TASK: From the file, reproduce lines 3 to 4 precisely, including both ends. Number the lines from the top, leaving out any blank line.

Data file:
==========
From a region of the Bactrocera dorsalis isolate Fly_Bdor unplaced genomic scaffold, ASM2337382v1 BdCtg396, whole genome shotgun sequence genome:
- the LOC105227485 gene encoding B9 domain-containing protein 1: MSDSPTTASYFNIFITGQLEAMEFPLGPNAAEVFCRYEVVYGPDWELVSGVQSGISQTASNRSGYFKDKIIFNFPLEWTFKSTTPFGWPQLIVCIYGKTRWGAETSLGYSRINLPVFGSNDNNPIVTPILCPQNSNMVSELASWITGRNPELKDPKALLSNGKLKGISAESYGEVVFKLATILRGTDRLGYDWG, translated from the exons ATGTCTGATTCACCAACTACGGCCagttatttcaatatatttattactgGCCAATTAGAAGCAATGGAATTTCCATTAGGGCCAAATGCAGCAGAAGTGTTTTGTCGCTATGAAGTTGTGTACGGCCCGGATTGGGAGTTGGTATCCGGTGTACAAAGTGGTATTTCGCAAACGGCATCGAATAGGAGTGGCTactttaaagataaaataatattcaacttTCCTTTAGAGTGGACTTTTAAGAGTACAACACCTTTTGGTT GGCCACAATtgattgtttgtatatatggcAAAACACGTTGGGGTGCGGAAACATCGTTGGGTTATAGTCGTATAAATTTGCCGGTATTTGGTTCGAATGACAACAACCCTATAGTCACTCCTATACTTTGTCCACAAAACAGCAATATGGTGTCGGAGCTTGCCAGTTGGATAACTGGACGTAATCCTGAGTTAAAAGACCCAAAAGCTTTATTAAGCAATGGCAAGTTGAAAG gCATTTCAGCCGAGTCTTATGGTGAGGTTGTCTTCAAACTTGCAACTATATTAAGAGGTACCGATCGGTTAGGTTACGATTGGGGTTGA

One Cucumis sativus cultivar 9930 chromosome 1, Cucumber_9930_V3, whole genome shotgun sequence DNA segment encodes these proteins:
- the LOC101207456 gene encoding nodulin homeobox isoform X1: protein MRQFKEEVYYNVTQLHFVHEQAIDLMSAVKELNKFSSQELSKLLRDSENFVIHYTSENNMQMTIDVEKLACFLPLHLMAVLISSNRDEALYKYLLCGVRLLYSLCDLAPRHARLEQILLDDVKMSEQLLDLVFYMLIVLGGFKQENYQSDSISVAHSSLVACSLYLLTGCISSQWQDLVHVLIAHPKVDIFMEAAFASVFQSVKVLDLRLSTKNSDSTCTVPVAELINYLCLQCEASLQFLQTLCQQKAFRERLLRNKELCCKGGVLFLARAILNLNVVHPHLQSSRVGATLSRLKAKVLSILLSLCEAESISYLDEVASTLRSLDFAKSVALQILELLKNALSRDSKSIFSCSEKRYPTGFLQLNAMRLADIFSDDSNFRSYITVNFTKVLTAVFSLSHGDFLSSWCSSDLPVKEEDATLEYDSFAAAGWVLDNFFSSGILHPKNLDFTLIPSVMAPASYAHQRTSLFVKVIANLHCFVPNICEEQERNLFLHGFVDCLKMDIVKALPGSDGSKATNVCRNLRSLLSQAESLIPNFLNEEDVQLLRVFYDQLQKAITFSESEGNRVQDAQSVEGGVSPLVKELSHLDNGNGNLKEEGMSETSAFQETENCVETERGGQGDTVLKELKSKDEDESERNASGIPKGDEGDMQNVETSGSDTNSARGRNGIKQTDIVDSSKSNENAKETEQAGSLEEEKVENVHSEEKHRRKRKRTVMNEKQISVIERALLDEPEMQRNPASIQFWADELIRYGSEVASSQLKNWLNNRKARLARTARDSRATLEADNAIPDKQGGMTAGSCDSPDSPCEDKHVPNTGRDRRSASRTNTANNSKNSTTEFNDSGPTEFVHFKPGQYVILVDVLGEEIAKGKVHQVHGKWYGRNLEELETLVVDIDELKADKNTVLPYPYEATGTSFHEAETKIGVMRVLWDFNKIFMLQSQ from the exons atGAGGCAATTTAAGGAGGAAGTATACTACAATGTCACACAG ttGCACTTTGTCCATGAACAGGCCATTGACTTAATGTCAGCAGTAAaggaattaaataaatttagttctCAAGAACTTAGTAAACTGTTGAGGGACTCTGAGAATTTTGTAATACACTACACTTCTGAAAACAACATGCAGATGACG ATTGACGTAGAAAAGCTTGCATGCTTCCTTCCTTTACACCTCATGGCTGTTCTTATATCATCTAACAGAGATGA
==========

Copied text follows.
One Cucumis sativus cultivar 9930 chromosome 1, Cucumber_9930_V3, whole genome shotgun sequence DNA segment encodes these proteins:
- the LOC101207456 gene encoding nodulin homeobox isoform X1: protein MRQFKEEVYYNVTQLHFVHEQAIDLMSAVKELNKFSSQELSKLLRDSENFVIHYTSENNMQMTIDVEKLACFLPLHLMAVLISSNRDEALYKYLLCGVRLLYSLCDLAPRHARLEQILLDDVKMSEQLLDLVFYMLIVLGGFKQENYQSDSISVAHSSLVACSLYLLTGCISSQWQDLVHVLIAHPKVDIFMEAAFASVFQSVKVLDLRLSTKNSDSTCTVPVAELINYLCLQCEASLQFLQTLCQQKAFRERLLRNKELCCKGGVLFLARAILNLNVVHPHLQSSRVGATLSRLKAKVLSILLSLCEAESISYLDEVASTLRSLDFAKSVALQILELLKNALSRDSKSIFSCSEKRYPTGFLQLNAMRLADIFSDDSNFRSYITVNFTKVLTAVFSLSHGDFLSSWCSSDLPVKEEDATLEYDSFAAAGWVLDNFFSSGILHPKNLDFTLIPSVMAPASYAHQRTSLFVKVIANLHCFVPNICEEQERNLFLHGFVDCLKMDIVKALPGSDGSKATNVCRNLRSLLSQAESLIPNFLNEEDVQLLRVFYDQLQKAITFSESEGNRVQDAQSVEGGVSPLVKELSHLDNGNGNLKEEGMSETSAFQETENCVETERGGQGDTVLKELKSKDEDESERNASGIPKGDEGDMQNVETSGSDTNSARGRNGIKQTDIVDSSKSNENAKETEQAGSLEEEKVENVHSEEKHRRKRKRTVMNEKQISVIERALLDEPEMQRNPASIQFWADELIRYGSEVASSQLKNWLNNRKARLARTARDSRATLEADNAIPDKQGGMTAGSCDSPDSPCEDKHVPNTGRDRRSASRTNTANNSKNSTTEFNDSGPTEFVHFKPGQYVILVDVLGEEIAKGKVHQVHGKWYGRNLEELETLVVDIDELKADKNTVLPYPYEATGTSFHEAETKIGVMRVLWDFNKIFMLQSQ from the exons atGAGGCAATTTAAGGAGGAAGTATACTACAATGTCACACAG ttGCACTTTGTCCATGAACAGGCCATTGACTTAATGTCAGCAGTAAaggaattaaataaatttagttctCAAGAACTTAGTAAACTGTTGAGGGACTCTGAGAATTTTGTAATACACTACACTTCTGAAAACAACATGCAGATGACG ATTGACGTAGAAAAGCTTGCATGCTTCCTTCCTTTACACCTCATGGCTGTTCTTATATCATCTAACAGAGATGA